Moving into Maruyama Park, I enjoyed the water, the irises, and the continued conversation of the Crows. Sometimes these bossy birds even charged the resident Pigeons, apparently just to assert their superiority, since they had nothing else to chase. I could see the Japanese influence on Avery Island, but it makes you appreciate our much larger variety of birds. Any park like this in Louisiana would be chock-full of birds from warblers to red-tails. They did have some large red-eared turtles, but an alligator or two wouldn't have gone amiss in that scenic little pond.
waterfall at maruyama park
I felt sorry for the two maikos that I watched walking up the street. They were stopped constantly and asked to pose for photographs. It must take them hours to go anywhere. But they didn't seem a bit put-out. Indeed, no matter how many times they were stopped by German tourists or Japanese schoolgirls, they always had a smile.
I enjoyed some open-air noodles and beer at one of the tents at Kiyomizu-dera. The place was simply crammed with school groups. It's a Buddhist temple but the main business of the place seems to be what we'd consider witchcraft. Going up one hill, you come to a huge love shrine selling all manner of love charms. Going down another, you find students drinking from the magic waterfall that is supposed to help them do well on their exams. The schoolgirls wear sneakers with their uniforms, which left me wondering how exactly they prepared for their future of riding a bike in pointy-toed high heels while holding a parasol.
if you can't lie with photography, you're not trying, here's a snap of kiyomizu-dera deceitfully framed to make it look quiet and above-it-all...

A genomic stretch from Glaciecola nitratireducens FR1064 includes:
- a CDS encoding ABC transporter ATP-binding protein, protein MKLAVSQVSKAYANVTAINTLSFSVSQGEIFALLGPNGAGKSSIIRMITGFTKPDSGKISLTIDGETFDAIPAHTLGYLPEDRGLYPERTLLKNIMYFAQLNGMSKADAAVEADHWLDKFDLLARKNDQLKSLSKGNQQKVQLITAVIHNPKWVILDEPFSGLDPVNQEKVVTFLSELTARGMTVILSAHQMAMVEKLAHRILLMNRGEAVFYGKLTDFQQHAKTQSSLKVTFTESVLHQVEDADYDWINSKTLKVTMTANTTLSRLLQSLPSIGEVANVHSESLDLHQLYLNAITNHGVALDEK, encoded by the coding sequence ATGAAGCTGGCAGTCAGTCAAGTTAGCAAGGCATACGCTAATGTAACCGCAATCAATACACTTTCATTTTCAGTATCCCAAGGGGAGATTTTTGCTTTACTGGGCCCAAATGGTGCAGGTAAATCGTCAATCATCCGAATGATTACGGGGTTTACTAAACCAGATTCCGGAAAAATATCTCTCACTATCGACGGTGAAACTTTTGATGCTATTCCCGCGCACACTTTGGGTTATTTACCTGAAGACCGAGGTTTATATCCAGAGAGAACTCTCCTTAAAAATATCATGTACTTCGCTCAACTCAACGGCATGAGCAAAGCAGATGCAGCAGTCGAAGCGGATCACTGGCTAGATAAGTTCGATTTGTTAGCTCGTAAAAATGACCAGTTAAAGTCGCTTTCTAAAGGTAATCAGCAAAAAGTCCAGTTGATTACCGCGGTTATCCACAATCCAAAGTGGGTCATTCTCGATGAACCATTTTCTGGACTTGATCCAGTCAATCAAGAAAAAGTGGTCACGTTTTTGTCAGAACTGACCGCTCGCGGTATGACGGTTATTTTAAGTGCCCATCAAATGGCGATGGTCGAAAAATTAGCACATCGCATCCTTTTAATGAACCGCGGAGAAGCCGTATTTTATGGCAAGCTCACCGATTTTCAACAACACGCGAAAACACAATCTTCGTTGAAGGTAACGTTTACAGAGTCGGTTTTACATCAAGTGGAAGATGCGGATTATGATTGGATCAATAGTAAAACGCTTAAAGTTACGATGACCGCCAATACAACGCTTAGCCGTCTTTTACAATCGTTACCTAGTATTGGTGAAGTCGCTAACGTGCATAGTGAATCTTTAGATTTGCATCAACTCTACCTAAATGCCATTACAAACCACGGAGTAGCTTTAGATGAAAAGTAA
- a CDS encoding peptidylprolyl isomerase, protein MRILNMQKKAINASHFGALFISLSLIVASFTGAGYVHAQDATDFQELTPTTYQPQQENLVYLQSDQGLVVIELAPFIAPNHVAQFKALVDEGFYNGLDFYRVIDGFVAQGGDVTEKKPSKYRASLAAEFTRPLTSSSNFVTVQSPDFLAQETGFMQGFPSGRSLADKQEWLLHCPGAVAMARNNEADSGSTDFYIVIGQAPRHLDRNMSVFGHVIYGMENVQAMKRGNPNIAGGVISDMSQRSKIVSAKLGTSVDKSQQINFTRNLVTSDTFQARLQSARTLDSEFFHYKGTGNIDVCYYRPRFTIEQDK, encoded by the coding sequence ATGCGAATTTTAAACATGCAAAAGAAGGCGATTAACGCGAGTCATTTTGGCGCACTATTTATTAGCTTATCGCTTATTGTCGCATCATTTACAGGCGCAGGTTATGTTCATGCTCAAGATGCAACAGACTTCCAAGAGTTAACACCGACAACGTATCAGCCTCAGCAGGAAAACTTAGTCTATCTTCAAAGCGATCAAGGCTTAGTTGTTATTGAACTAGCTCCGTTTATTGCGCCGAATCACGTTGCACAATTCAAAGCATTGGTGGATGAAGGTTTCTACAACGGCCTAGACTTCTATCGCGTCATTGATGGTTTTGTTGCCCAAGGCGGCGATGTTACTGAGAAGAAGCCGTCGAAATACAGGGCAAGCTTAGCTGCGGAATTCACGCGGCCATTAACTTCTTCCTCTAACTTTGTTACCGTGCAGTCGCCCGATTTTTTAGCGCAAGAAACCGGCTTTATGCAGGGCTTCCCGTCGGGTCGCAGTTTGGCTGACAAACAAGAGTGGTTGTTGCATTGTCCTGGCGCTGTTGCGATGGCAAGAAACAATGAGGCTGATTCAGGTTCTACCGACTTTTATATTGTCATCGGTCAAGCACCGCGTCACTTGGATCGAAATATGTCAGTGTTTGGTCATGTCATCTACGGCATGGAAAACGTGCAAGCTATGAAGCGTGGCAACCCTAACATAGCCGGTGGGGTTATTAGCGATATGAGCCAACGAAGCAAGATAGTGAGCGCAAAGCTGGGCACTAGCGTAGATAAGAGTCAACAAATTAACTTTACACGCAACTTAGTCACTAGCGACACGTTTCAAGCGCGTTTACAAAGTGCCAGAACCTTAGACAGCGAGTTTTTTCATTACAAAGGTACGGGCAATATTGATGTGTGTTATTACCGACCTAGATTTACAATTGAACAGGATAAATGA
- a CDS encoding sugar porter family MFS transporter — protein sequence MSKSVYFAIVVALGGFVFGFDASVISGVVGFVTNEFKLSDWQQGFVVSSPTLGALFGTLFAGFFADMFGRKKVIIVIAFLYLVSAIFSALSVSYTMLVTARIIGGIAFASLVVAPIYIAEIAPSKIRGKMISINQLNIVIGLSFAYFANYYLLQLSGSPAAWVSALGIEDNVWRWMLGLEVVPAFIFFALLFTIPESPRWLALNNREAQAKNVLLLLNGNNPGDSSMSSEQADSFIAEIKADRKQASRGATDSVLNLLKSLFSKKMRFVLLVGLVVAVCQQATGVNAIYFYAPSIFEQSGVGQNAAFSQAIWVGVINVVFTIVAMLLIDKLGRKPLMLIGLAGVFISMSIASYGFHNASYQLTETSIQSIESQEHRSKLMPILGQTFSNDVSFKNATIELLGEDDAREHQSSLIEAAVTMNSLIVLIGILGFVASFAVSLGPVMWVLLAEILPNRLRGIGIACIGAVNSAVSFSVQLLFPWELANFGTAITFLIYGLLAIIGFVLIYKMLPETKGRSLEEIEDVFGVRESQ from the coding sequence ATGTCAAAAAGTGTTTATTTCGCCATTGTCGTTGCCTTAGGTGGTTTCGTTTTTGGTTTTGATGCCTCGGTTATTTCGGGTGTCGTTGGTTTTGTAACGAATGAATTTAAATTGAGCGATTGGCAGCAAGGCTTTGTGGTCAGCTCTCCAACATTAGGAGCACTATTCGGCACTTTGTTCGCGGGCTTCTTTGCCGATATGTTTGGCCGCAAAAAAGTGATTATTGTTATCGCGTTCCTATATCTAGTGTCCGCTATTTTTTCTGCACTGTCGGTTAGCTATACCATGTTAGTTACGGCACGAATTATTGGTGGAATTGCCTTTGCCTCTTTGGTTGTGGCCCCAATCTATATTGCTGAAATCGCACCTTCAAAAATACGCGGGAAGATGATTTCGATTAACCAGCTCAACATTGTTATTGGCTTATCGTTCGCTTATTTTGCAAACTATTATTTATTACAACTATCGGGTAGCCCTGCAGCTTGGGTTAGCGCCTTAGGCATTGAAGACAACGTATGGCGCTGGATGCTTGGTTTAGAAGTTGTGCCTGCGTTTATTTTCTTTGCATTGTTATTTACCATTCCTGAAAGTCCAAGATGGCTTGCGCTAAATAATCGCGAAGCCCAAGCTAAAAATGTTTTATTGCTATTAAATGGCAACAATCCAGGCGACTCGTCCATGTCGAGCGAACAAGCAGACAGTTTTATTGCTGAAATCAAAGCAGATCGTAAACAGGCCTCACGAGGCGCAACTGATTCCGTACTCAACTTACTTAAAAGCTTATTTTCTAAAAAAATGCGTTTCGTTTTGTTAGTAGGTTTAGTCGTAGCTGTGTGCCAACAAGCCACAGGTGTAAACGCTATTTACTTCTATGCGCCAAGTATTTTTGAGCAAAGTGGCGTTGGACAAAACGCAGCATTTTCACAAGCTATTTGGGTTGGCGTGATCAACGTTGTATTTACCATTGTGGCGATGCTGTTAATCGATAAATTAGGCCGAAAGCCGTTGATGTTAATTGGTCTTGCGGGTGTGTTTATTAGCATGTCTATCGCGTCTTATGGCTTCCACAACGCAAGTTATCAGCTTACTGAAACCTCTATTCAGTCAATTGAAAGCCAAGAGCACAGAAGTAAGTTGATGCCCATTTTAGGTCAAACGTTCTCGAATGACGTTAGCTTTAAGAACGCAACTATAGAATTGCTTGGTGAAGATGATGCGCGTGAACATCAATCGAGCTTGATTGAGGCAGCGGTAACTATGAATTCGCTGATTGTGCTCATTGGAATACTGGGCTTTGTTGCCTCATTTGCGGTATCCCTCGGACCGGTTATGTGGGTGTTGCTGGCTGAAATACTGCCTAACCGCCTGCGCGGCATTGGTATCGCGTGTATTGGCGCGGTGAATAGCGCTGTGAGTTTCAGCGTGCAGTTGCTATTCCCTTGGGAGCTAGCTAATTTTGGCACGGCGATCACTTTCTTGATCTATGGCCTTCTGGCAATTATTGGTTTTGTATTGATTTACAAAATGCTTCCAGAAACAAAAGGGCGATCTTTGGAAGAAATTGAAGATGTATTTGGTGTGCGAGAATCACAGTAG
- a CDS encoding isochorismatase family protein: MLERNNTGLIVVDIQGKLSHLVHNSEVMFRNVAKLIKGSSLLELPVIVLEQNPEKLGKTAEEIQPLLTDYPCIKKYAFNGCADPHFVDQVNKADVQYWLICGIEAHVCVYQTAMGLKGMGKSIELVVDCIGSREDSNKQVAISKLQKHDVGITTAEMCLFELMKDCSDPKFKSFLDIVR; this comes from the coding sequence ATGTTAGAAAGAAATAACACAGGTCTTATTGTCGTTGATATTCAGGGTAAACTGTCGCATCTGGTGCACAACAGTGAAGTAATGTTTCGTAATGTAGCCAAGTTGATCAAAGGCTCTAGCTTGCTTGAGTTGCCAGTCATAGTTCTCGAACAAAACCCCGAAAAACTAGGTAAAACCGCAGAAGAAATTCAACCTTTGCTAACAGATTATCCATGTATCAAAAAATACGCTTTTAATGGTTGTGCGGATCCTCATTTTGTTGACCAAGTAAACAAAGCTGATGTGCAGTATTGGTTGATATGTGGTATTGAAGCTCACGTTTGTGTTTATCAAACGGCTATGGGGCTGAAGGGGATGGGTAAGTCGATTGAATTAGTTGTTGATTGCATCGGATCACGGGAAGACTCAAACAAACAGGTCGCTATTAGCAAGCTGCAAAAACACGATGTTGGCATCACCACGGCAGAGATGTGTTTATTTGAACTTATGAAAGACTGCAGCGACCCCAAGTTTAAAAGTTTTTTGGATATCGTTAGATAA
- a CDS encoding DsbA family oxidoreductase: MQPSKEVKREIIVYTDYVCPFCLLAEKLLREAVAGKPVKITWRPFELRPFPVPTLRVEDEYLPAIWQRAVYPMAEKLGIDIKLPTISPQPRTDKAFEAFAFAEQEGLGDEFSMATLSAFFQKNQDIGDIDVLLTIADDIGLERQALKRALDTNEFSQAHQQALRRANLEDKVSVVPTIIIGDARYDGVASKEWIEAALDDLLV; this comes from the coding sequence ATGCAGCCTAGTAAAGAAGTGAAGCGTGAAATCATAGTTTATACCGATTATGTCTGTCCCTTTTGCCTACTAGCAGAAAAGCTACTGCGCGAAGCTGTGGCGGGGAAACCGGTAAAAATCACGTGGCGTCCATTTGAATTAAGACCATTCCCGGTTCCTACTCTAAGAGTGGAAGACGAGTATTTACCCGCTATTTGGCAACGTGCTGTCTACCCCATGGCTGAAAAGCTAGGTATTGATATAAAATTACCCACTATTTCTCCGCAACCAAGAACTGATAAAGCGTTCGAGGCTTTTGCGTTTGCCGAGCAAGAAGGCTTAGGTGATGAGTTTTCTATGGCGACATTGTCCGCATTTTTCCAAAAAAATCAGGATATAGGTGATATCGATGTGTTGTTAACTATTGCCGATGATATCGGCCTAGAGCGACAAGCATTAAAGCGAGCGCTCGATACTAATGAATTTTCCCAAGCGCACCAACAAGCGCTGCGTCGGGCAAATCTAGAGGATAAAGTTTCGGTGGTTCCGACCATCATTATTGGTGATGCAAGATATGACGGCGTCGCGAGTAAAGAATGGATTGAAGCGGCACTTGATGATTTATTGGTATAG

...and here we have the real thing with a tiny fraction of its huge flocks of schoolchildren of all ages having their pictures taken, interviewing or having photos made with gaijin tourists, drinking magic water, and buying magic love charms.
I hiked around the hills behind Kiyomizu for awhile and then headed back near the hostel, which was steps away from the river.
along the way, i encountered many a mysterious stone, shrine, or whatnot that i couldn't interpret, this impromptu shrine with a mouse figure on the path to the kiyomizu waterfall was certainly one of the most poignant as i assume it was a child's wish
here's a blow-up of that mystery mouse, now you know about as much i as do about this shrine or altar
juvenile japanese wagtail, the adults are black rather than gray
You have just finished reading Part One of my Kyoto trip report. Stay tuned for Part Two, coming up soon.
this moth or thick-bodied butterfly which perched on my leg had lopsided fluorescence in real life too, it isn't just a trick of photography, you tell me the meaning and the significance of it all
update: i won't bet money on it, but this species could be the male Freyer's Purple Emperor, Apatura metis